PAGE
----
The Brightest Night (Origin 3) - Page 148

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I looked to Nate as Jamal carefully wrapped Nia’s hand. “What’s up with all the bruises and stuff?”

Jamal’s hand halted for a fraction of a second, and then Nate said, “Some of them fight. We’re all like a family, though.”

“A dysfunctional one,” Nia muttered.

“Maybe you all should, I don’t know, not fight so seriously?” I suggested.

Jamal cracked a grin. “Sounds like good idea.”

“Were all of you in group homes?” I asked.

“About half of us. Some were homeless, I think. There were more, but…” answered Jamal, trailing off. He cleared his throat. “Some kids got sick, you know. Or there were accidents.”

Pressure clamped down on my chest. “There were more kids who died?”

Nia nodded. “Yeah, and there were others—”

“Shit,” Nate whispered at the same second a very deep, very male voice boomed.

“What in the hell are you doing here?”32The kids scattered.

They rushed back to the pews, all except Nate, who remained by my side as a man stepped out from the dark doorway Nia and Jamal had walked out of earlier.

And the moment my eyes locked with the man’s, I didn’t like him. It wasn’t an irrational response. There were reasons, starting with the fact that he was a grown adult, somewhere in his thirties, maybe older, and he was by far cleaner than all the kids present. Not a speck of dirt on his pink cheeks or on the ball cap that was pulled on over his head, and his flannel shirt and undershirt looked as if they were in far better condition. He also didn’t look nearly as thin as any of these kids, which caused warning bells to go off one after another for me. Most importantly, I had a feeling if I made a bet that this man didn’t do the runs for food and supplies, I’d win.

And how in the world could an adult sit by and let children run around, retrieving food and supplies?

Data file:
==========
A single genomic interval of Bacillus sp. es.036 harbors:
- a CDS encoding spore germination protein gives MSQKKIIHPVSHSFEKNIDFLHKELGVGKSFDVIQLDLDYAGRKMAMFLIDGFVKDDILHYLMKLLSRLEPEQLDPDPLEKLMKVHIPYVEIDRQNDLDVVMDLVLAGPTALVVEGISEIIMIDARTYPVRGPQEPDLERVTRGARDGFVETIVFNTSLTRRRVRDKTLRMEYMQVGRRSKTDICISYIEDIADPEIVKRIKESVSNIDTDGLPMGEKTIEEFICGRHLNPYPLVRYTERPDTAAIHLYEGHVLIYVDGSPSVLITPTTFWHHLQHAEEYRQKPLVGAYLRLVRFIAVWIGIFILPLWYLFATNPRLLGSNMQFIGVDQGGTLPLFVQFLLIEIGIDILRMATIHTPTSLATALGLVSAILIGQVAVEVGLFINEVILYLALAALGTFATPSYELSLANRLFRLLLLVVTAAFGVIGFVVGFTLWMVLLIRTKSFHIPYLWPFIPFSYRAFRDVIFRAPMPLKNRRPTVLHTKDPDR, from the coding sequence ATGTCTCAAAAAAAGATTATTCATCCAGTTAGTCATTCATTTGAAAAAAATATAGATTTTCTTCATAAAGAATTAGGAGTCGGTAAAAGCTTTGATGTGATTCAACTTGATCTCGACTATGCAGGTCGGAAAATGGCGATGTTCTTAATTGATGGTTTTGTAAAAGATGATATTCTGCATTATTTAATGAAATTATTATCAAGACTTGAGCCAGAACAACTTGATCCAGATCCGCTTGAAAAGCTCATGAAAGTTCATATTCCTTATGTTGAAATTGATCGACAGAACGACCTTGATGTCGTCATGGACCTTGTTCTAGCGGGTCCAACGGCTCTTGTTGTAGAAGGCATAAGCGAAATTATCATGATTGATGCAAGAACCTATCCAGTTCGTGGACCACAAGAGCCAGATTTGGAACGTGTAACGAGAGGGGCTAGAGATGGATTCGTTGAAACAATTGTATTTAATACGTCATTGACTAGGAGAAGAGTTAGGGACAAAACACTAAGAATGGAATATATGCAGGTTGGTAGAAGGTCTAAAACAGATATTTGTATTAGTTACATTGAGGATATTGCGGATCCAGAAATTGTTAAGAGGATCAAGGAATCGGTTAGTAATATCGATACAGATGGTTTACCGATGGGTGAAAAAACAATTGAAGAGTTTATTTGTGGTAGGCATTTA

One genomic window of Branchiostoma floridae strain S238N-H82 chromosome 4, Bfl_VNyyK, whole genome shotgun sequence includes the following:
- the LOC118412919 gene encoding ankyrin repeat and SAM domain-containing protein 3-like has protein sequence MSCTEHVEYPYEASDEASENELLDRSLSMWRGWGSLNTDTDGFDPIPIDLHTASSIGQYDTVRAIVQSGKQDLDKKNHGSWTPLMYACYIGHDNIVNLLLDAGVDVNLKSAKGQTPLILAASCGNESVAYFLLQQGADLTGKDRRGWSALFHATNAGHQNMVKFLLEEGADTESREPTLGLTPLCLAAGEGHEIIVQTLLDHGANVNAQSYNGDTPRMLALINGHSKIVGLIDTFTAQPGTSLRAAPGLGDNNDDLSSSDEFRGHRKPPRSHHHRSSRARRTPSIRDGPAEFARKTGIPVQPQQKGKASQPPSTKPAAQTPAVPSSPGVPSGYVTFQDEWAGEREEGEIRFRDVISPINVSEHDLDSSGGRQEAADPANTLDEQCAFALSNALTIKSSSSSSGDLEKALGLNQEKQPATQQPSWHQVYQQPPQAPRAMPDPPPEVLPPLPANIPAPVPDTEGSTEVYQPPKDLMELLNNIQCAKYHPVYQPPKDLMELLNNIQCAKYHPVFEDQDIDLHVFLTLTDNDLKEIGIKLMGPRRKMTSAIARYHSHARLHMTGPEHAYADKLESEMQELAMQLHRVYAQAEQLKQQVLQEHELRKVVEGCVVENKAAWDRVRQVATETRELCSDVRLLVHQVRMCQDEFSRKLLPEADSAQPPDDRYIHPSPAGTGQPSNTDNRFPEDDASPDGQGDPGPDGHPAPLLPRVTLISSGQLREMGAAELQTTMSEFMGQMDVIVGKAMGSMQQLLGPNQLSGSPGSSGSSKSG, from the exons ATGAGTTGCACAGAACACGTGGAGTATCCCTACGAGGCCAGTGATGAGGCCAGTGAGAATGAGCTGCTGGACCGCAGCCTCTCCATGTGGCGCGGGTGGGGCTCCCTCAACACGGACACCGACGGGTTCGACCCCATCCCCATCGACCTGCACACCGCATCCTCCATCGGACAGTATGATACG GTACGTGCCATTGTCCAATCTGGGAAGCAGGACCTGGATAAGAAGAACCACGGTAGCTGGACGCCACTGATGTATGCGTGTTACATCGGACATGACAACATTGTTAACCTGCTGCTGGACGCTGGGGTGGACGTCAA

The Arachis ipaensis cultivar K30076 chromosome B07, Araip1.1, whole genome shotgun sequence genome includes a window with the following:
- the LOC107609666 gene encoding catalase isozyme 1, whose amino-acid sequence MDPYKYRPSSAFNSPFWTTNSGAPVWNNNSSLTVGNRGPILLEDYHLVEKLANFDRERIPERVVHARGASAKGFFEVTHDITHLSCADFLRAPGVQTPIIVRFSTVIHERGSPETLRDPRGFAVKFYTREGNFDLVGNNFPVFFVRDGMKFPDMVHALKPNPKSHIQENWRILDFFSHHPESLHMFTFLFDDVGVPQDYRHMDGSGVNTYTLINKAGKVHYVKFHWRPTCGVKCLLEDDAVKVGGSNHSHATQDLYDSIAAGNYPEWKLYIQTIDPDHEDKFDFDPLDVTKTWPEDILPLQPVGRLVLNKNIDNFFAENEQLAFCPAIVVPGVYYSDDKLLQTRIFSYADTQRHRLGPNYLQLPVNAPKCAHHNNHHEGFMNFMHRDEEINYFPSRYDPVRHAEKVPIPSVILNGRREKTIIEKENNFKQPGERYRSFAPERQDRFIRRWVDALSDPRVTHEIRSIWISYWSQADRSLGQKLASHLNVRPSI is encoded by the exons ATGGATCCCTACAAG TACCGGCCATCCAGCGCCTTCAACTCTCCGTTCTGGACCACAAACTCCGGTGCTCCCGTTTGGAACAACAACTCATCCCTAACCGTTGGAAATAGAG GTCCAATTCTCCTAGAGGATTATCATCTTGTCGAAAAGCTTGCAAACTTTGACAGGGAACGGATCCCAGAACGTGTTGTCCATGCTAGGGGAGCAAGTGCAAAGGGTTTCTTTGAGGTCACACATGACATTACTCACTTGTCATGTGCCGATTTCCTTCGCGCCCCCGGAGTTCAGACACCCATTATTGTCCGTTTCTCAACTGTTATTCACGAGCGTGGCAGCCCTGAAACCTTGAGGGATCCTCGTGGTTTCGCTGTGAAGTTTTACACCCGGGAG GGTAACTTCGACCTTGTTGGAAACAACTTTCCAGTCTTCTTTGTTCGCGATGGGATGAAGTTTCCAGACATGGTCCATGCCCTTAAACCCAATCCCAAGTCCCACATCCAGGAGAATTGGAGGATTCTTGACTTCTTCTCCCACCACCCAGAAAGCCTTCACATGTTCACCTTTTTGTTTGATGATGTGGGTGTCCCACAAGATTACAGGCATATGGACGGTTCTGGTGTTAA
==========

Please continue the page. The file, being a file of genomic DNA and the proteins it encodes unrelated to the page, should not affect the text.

“What in the hell do you think you’re doing being here?” he demanded again, kicking aside cots and blankets as he strode forward. The man was definitely human, that much I knew.

“She’s the one who’s been giving me food, and we needed something for Nia’s hand. I thought—”

One look from the man silenced him. “I didn’t ask you, boy.”

Nate stepped in front of me, and I didn’t think. I caught the back of his shirt and pulled him back so he was behind me. “Who are you?” I fired back, feeling the Source pulse to life in my chest.

The man threw out his arms, and I noticed several of the kids shrank back. A few even lifted their arms as if to shield themselves. Bruises and split lips appeared in my mind, and a shiver of knowing danced down my spine as his brows lifted, disappearing under the bill of his cap. “You in my house, asking who I am?”

“I am,” I replied coolly, vaguely acknowledging that I should feel some level of fear, or at least, the old Evie would have, but I didn’t. There was just cold, pounding anger.

“Name’s Morton. These are my kids, and I know damn well where you’re from. How did you get him to bring you here. Huh? Tell him you want to help? That those freaks up there in that community would welcome him? Welcome all these kids?”


“These kids may be a bit rough around the edges, but they aren’t dumb. Well, not all of them,” he said, and the Source pulsed once more. “They know better or should know better than to trust one of you. Bet you lied, didn’t you? That’s the only way they’d be standing here.” He stopped a few feet from me. “Bet you told them you’re human, didn’t you?”

There was no stopping the surprise that widened my eyes, and I couldn’t ignore how most of the kids backed even farther away.

Morton smirked. “You think I can’t tell? Oh yeah, I know. You came down here with no visible weapon on you. There isn’t a single human that stupid. One of them alien freaks? Different story.”

“Should I have a weapon?” I asked.

“You’d be dumber than I think if not.” He grabbed something propped against the other side of the table, lifting it—a bat.

Instinct took over, and I didn’t stop it. The Source buzzed through my veins, and as I lifted my hand, it happened like I’d willed it. The bat tore free from Morton’s hand and flew toward me, smacking against my palm. It stung, but I managed to hold on to it.

“You’re wrong,” I said. “I didn’t come without a weapon.”

Morton took a step back, and even if the kids hadn’t have gasped, I wouldn’t have felt like a badass. That took the wind right out of my awesome sails.

“What’re you going to do?” Morton asked. “Beat me?”

Man, if my blossoming suspicious were true, I wanted to, but I didn’t. Instead, I placed the bat on another table. “Why would I want to do that?”

Tags: Jennifer L. Armentrout Origin Romance